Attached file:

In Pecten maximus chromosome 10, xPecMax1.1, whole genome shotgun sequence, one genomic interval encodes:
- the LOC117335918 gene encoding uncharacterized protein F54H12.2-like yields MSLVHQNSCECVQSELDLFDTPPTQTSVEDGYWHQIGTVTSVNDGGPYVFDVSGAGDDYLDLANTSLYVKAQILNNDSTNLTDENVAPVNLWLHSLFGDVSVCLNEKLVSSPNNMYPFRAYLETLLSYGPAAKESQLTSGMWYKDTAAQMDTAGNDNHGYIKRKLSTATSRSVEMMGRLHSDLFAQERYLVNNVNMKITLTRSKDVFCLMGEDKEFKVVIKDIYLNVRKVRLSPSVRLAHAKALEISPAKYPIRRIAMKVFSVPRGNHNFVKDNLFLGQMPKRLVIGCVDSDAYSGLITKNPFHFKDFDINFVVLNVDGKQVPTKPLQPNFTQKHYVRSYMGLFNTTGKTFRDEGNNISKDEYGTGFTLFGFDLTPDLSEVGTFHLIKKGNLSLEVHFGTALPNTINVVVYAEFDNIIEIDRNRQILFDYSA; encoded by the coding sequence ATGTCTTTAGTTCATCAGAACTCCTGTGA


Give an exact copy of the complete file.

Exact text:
In Pecten maximus chromosome 10, xPecMax1.1, whole genome shotgun sequence, one genomic interval encodes:
- the LOC117335918 gene encoding uncharacterized protein F54H12.2-like yields MSLVHQNSCECVQSELDLFDTPPTQTSVEDGYWHQIGTVTSVNDGGPYVFDVSGAGDDYLDLANTSLYVKAQILNNDSTNLTDENVAPVNLWLHSLFGDVSVCLNEKLVSSPNNMYPFRAYLETLLSYGPAAKESQLTSGMWYKDTAAQMDTAGNDNHGYIKRKLSTATSRSVEMMGRLHSDLFAQERYLVNNVNMKITLTRSKDVFCLMGEDKEFKVVIKDIYLNVRKVRLSPSVRLAHAKALEISPAKYPIRRIAMKVFSVPRGNHNFVKDNLFLGQMPKRLVIGCVDSDAYSGLITKNPFHFKDFDINFVVLNVDGKQVPTKPLQPNFTQKHYVRSYMGLFNTTGKTFRDEGNNISKDEYGTGFTLFGFDLTPDLSEVGTFHLIKKGNLSLEVHFGTALPNTINVVVYAEFDNIIEIDRNRQILFDYSA; encoded by the coding sequence ATGTCTTTAGTTCATCAGAACTCCTGTGA